Why Harry Dent picked Brisbane as a Bubbletown

US economist Harry Dent has described the Brisbane property market as a bubble about to burst

So what is a speculative bubble?

“A spike in asset values within a particular industry, commodity, or asset class. A speculative bubble is usually caused by exaggerated expectations of future growth, price appreciation, or other events that could cause an increase in asset values.

This drives trading volumes higher, and as more investors rally around the heightened expectation, buyers outnumber sellers, pushing prices beyond what an objective analysis of intrinsic value would suggest.”

Here’s an example of what a bubble might look like:

Here’s an example of what a bubble might look like

The above is a chart of the earnings ratios of an Indian company (INFY) during the tech stock bubble.

Being a graph of earnings ratios, all other things being equal (i.e. unless the company truly did have phenomenal growth prospects which then reversed) you might expect the trend to be fairly flat.

Dwelling prices

This is a graph of Brisbane dwelling prices which is not inflation-adjusted. In other words, over time you would expect it move up moderately as household incomes increase.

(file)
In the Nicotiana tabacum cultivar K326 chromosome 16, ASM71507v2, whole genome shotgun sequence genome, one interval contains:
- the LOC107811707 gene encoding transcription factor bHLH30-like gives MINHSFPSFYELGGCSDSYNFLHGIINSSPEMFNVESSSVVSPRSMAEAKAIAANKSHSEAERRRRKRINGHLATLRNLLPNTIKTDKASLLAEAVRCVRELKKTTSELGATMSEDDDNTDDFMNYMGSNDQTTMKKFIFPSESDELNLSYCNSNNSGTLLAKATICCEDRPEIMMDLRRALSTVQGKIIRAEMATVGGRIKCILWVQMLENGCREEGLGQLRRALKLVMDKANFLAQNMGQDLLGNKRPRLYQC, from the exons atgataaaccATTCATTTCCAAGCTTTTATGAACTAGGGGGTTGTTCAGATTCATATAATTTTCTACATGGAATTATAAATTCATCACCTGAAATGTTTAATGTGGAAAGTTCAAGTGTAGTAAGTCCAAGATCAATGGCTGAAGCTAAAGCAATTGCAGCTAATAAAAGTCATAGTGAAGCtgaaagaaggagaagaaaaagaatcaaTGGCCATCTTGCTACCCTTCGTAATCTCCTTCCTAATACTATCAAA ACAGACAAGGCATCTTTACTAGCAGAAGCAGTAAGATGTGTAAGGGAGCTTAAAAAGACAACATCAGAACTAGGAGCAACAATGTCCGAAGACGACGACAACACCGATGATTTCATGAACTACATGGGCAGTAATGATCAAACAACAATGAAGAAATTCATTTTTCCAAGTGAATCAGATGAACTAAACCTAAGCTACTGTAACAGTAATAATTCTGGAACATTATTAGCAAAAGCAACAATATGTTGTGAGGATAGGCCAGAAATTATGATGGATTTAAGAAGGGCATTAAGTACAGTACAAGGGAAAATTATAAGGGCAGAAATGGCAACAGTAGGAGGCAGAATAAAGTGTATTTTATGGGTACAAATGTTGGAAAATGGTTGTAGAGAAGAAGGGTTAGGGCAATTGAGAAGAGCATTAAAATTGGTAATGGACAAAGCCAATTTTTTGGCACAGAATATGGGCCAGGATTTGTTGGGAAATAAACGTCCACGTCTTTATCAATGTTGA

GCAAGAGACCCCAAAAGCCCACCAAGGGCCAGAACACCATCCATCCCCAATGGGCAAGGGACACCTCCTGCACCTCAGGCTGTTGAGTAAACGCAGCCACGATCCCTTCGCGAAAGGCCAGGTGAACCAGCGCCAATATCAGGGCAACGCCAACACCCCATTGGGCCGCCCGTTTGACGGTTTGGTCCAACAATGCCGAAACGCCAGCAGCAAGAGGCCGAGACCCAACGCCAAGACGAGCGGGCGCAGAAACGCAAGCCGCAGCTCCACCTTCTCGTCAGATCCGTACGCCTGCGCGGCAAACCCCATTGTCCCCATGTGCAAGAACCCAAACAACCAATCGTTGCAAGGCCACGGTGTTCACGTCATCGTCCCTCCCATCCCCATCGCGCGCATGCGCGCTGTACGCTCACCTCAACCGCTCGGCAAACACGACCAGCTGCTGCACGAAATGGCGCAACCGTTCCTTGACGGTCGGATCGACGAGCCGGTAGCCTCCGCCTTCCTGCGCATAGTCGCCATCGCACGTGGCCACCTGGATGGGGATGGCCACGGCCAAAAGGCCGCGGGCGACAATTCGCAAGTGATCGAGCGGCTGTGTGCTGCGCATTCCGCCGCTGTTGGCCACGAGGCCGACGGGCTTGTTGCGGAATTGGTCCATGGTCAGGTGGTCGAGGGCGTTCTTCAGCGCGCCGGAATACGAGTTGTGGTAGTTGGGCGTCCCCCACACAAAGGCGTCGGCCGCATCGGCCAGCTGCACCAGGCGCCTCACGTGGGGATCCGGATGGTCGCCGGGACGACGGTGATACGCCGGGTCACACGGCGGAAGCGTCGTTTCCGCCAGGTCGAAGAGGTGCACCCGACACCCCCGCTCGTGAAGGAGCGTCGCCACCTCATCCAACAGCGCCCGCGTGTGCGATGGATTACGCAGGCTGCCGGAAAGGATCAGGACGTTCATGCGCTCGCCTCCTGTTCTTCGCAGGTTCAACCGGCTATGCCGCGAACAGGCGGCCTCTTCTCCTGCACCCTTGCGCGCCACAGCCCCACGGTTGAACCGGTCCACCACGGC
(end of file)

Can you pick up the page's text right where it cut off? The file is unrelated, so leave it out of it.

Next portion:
Brisbane is the world’s biggest bubble:

Modern-day Nostradamus Harry Dent says that Brisbane is biggest bubble in world real estate:

“The greatest bubble in developed-country cities starts with Brisbane, Australia at 210% followed by 180% in Miami, 170% in L.A. and 165% in Vancouver. There are many cities that could see real estate drop 70% to 85%!”

Now, there are plenty of people out there who have stated that Australia is in a property bubble.

But I couldn’t for the life of me think why Dent picked out Brisbane – the cheapest capital city on the Australian mainland in which to buy a house – so I didn’t pass comment at first. To me a bubble implies unsustainability.

Here is what a genuine expert on the Brisbane property market, Michael Matusik, had to say:

“As at mid-October, the average Brisbane household pays just 22% of their household income towards their mortgage.  This is on par with the proportion paid in the early 2000s and mid-1990s.”

So while you might argue that property in Brisbane is expensive, it is not easy to argue that today’s prices are not sustainable.

So why did Dent pick out Brisbane as the biggest bubble in the world of property?

Here are 6 of the reasons why:

1. Every man and his dog predicted an Australian property bubble!

There is a huge market for reading about an Australian property bubble. Thousands talk about a bubble in the hope that prices crash so that they can buy prime-location real estate themselves (which is the very desire and dynamic that made prices high in the first place, right?)

Jumping on the Australian property bubble bandwagon is not going to generate Dent headlines and sell him his precious books. He needed to get more specific, and…

2. People sure love specific predictions!

From the ancient Mayans to Mystic Meg, humans love specific predictions! As people we take great comfort in having specific information that we can rely on or turn to, even if deep down we know that the information cannot be any more accurate than a tealeaf reading or a tarot card.